skip to Main Content

Covenant Confusion

They had come to the desolation that lay before Mordor: the lasting monument to the dark labour of its slaves that should endure when all their purposes were made void; a land defiled, diseased beyond all healing… —J. R. R. Tolkien, The Two Towers 

The diagnosis is simple: Do you fear God’s judgment? Are you certain God keeps His distance because of your sin? 

If you answered yes, then you’re living on the wrong mountain. 

You have not come to a mountain that can be touched and that is burning with fire; to darkness, gloom and storm. (Hebrews 12:18) 

Did you know each covenant is represented by its own mountain? Mount Sinai is the old and Mount Zion is the new. 

Many believers stop at the first mountain. For whatever reason, they get sucked into Sinai—a mountain fearful in both appearance and sound. It was enveloped by fire, darkness, gloom, and storm. A trumpet blasted so intensely, that the people of Israel covered their ears. When a voice boomed from the fire and gloom, they begged the voice to stop. Hebrews tells us Israel rejected the voice of God because they could not bear what was commanded (Hebrews 12:20a). And so Mount Sinai became a place of distance between Israel and Yahweh.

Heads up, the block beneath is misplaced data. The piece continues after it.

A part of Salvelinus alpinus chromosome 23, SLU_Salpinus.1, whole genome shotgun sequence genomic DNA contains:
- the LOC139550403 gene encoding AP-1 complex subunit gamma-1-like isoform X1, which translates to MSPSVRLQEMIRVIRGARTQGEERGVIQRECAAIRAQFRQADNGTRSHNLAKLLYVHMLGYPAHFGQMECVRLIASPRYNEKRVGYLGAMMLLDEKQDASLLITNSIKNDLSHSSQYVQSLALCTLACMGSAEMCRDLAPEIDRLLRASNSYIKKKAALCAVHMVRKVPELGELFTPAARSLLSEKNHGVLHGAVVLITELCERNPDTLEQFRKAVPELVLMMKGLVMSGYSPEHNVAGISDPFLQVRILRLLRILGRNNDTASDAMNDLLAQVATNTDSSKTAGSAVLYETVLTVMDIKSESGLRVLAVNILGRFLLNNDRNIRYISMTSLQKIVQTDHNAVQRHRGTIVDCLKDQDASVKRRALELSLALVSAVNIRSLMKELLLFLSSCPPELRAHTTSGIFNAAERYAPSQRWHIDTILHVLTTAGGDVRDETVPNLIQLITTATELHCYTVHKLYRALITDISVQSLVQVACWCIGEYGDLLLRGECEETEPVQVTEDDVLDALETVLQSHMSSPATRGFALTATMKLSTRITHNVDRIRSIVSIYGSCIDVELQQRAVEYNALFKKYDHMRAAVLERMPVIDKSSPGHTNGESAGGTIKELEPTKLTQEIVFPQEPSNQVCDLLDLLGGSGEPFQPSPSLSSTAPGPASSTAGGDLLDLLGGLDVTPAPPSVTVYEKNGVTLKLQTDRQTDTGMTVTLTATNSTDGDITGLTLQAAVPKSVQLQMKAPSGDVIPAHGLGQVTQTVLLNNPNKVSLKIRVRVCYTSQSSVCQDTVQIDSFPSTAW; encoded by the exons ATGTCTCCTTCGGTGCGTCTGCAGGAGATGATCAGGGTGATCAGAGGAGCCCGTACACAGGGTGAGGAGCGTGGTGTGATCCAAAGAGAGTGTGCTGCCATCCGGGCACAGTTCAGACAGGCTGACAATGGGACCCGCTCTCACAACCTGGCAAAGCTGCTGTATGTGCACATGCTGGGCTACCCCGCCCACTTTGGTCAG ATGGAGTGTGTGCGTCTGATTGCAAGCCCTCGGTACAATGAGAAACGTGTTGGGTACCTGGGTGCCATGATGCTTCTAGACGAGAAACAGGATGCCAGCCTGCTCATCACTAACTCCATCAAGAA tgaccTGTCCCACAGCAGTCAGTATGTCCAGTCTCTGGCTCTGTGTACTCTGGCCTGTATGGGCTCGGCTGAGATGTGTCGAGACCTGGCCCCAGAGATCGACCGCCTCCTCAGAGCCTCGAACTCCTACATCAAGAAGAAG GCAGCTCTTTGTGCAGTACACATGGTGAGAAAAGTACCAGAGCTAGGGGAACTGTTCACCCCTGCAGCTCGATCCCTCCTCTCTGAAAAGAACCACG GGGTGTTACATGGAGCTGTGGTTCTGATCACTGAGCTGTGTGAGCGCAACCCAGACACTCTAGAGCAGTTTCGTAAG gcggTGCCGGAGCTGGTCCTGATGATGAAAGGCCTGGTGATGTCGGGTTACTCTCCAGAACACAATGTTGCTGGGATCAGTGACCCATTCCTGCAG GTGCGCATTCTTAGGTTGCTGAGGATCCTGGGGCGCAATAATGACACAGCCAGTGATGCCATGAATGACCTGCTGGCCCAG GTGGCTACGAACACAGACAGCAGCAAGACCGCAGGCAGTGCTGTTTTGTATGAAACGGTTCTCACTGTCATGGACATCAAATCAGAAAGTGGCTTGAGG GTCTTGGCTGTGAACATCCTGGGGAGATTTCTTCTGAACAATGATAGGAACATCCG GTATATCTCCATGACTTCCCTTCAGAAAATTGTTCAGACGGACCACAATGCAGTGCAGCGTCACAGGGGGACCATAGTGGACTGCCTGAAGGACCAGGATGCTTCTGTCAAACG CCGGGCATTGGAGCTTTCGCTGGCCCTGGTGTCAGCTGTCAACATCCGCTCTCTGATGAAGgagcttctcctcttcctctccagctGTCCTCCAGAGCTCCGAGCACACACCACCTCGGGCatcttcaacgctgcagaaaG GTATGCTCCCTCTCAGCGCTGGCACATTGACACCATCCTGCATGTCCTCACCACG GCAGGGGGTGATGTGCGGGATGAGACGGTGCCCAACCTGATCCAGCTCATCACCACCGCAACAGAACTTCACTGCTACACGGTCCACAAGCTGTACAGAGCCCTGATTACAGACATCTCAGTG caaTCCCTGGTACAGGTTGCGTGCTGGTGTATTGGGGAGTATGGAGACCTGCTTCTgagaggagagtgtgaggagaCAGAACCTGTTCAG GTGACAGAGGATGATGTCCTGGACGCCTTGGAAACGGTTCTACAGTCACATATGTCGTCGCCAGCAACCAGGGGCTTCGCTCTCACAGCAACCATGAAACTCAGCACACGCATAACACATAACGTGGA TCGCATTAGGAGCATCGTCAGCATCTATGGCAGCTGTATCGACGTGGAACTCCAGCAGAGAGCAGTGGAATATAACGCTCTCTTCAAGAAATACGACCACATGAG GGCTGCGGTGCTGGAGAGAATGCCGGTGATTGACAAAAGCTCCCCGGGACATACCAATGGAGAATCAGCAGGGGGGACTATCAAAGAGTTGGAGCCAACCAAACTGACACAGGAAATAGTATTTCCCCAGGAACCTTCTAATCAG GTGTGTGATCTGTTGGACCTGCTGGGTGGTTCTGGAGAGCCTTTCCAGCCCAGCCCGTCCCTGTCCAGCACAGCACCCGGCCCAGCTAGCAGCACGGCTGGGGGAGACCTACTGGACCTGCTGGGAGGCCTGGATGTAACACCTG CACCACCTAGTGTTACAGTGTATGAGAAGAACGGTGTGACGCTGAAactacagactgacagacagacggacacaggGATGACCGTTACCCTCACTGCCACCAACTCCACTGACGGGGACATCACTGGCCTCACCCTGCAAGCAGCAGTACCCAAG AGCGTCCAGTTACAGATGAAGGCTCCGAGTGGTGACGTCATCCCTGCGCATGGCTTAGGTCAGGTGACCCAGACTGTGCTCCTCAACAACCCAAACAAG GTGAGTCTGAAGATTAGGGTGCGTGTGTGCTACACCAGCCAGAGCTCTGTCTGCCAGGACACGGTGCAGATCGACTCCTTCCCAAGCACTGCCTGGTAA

Thankfully there is a second mountain. 

But you have come to Mount Zion, to the city of the living God … Because of Christ’s work on the cross, Mount Zion becomes our gathering for a joyful assembly (Hebrews 12:22). 

I love the term joyful assembly. The Greek word panegyris is found nowhere else in the New Testament, but it’s all over ancient Greek literature—secular literature. It means to party, to have a celebration. It was the word used to describe the exuberance of the Olympic Games or a feast where everyone has a great time. 

This is where we belong, in the overflowing celebration of Mount Zion. So if you’re convinced that God is waiting to judge you—if you feel He keeps His distance—then you suffer from covenant confusion. You’re standing at the base of Mount Sinai when the invitation to the party says: CONTINUE ON TO MOUNT ZION. 

Lord, lead me to the party, to the place of joy and celebration of my faith! Once I arrive, may I forever hand out the invitation to others as we celebrate the gift of grace. Amen.

Dive deeper into Hebrews with Pete’s video series Better: A New and Living Way!
Back To Top